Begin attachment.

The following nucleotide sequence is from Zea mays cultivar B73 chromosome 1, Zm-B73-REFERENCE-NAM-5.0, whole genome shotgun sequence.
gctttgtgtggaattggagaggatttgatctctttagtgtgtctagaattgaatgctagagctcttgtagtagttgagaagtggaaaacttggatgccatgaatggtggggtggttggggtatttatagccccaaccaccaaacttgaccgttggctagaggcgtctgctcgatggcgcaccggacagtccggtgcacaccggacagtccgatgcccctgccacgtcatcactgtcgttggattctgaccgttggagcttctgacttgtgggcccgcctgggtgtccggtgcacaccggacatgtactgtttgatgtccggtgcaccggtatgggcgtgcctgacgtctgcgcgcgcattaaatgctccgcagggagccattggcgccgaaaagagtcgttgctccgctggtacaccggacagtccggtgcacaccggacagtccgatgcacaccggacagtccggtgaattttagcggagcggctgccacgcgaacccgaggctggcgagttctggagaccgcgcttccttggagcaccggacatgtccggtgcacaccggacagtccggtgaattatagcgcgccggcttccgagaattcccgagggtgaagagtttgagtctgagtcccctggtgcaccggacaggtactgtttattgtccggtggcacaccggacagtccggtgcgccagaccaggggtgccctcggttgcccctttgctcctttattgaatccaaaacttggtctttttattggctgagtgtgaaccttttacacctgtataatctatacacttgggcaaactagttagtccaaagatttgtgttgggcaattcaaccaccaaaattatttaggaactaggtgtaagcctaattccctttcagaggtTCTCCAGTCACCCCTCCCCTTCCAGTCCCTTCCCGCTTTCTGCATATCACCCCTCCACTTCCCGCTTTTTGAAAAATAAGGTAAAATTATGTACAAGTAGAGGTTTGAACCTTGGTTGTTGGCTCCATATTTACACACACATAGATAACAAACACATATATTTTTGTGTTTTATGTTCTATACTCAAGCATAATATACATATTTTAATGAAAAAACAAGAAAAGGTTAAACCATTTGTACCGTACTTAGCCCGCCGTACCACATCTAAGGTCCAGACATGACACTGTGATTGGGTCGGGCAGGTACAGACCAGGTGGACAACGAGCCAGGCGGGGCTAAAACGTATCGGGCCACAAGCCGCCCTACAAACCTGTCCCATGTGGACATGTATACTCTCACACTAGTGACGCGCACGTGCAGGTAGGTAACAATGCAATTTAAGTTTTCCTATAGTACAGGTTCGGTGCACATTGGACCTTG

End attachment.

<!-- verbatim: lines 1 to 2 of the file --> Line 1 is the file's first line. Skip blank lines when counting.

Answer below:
The following nucleotide sequence is from Zea mays cultivar B73 chromosome 1, Zm-B73-REFERENCE-NAM-5.0, whole genome shotgun sequence.
gctttgtgtggaattggagaggatttgatctctttagtgtgtctagaattgaatgctagagctcttgtagtagttgagaagtggaaaacttggatgccatgaatggtggggtggttggggtatttatagccccaaccaccaaacttgaccgttggctagaggcgtctgctcgatggcgcaccggacagtccggtgcacaccggacagtccgatgcccctgccacgtcatcactgtcgttggattctgaccgttggagcttctgacttgtgggcccgcctgggtgtccggtgcacaccggacatgtactgtttgatgtccggtgcaccggtatgggcgtgcctgacgtctgcgcgcgcattaaatgctccgcagggagccattggcgccgaaaagagtcgttgctccgctggtacaccggacagtccggtgcacaccggacagtccgatgcacaccggacagtccggtgaattttagcggagcggctgccacgcgaacccgaggctggcgagttctggagaccgcgcttccttggagcaccggacatgtccggtgcacaccggacagtccggtgaattatagcgcgccggcttccgagaattcccgagggtgaagagtttgagtctgagtcccctggtgcaccggacaggtactgtttattgtccggtggcacaccggacagtccggtgcgccagaccaggggtgccctcggttgcccctttgctcctttattgaatccaaaacttggtctttttattggctgagtgtgaaccttttacacctgtataatctatacacttgggcaaactagttagtccaaagatttgtgttgggcaattcaaccaccaaaattatttaggaactaggtgtaagcctaattccctttcagaggtTCTCCAGTCACCCCTCCCCTTCCAGTCCCTTCCCGCTTTCTGCATATCACCCCTCCACTTCCCGCTTTTTGAAAAATAAGGTAAAATTATGTACAAGTAGAGGTTTGAACCTTGGTTGTTGGCTCCATATTTACACACACATAGATAACAAACACATATATTTTTGTGTTTTATGTTCTATACTCAAGCATAATATACATATTTTAATGAAAAAACAAGAAAAGGTTAAACCATTTGTACCGTACTTAGCCCGCCGTACCACATCTAAGGTCCAGACATGACACTGTGATTGGGTCGGGCAGGTACAGACCAGGTGGACAACGAGCCAGGCGGGGCTAAAACGTATCGGGCCACAAGCCGCCCTACAAACCTGTCCCATGTGGACATGTATACTCTCACACTAGTGACGCGCACGTGCAGGTAGGTAACAATGCAATTTAAGTTTTCCTATAGTACAGGTTCGGTGCACATTGGACCTTG